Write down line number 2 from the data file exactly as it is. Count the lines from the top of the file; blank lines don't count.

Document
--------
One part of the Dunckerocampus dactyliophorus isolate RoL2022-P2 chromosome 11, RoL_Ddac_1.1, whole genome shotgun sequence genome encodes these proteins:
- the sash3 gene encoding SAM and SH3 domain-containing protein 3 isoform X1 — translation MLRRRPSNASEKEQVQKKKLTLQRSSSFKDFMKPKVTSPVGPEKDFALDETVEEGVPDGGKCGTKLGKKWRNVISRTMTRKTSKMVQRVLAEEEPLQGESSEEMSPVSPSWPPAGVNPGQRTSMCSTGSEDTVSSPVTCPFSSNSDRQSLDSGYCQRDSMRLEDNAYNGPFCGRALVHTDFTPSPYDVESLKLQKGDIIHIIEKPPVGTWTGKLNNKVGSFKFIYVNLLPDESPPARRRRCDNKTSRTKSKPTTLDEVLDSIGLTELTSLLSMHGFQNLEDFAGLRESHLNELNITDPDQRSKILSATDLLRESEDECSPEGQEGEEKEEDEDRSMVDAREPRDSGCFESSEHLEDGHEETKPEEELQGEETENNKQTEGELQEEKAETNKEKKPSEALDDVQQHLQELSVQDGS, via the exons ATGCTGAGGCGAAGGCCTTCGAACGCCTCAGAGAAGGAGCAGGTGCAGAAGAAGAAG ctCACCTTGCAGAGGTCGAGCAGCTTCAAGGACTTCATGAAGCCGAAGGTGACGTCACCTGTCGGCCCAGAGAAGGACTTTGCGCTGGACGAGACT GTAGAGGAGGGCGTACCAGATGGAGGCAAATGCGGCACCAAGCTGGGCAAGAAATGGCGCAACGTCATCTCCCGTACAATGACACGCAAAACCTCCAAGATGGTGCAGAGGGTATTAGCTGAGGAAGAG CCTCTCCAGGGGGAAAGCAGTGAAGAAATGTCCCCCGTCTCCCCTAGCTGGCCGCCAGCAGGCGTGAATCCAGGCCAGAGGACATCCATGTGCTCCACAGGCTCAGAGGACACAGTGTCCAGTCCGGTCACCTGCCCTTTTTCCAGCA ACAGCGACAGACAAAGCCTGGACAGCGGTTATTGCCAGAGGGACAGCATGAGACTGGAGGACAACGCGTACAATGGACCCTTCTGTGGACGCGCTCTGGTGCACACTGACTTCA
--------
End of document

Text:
- the sash3 gene encoding SAM and SH3 domain-containing protein 3 isoform X1 — translation MLRRRPSNASEKEQVQKKKLTLQRSSSFKDFMKPKVTSPVGPEKDFALDETVEEGVPDGGKCGTKLGKKWRNVISRTMTRKTSKMVQRVLAEEEPLQGESSEEMSPVSPSWPPAGVNPGQRTSMCSTGSEDTVSSPVTCPFSSNSDRQSLDSGYCQRDSMRLEDNAYNGPFCGRALVHTDFTPSPYDVESLKLQKGDIIHIIEKPPVGTWTGKLNNKVGSFKFIYVNLLPDESPPARRRRCDNKTSRTKSKPTTLDEVLDSIGLTELTSLLSMHGFQNLEDFAGLRESHLNELNITDPDQRSKILSATDLLRESEDECSPEGQEGEEKEEDEDRSMVDAREPRDSGCFESSEHLEDGHEETKPEEELQGEETENNKQTEGELQEEKAETNKEKKPSEALDDVQQHLQELSVQDGS, via the exons ATGCTGAGGCGAAGGCCTTCGAACGCCTCAGAGAAGGAGCAGGTGCAGAAGAAGAAG ctCACCTTGCAGAGGTCGAGCAGCTTCAAGGACTTCATGAAGCCGAAGGTGACGTCACCTGTCGGCCCAGAGAAGGACTTTGCGCTGGACGAGACT GTAGAGGAGGGCGTACCAGATGGAGGCAAATGCGGCACCAAGCTGGGCAAGAAATGGCGCAACGTCATCTCCCGTACAATGACACGCAAAACCTCCAAGATGGTGCAGAGGGTATTAGCTGAGGAAGAG CCTCTCCAGGGGGAAAGCAGTGAAGAAATGTCCCCCGTCTCCCCTAGCTGGCCGCCAGCAGGCGTGAATCCAGGCCAGAGGACATCCATGTGCTCCACAGGCTCAGAGGACACAGTGTCCAGTCCGGTCACCTGCCCTTTTTCCAGCA ACAGCGACAGACAAAGCCTGGACAGCGGTTATTGCCAGAGGGACAGCATGAGACTGGAGGACAACGCGTACAATGGACCCTTCTGTGGACGCGCTCTGGTGCACACTGACTTCA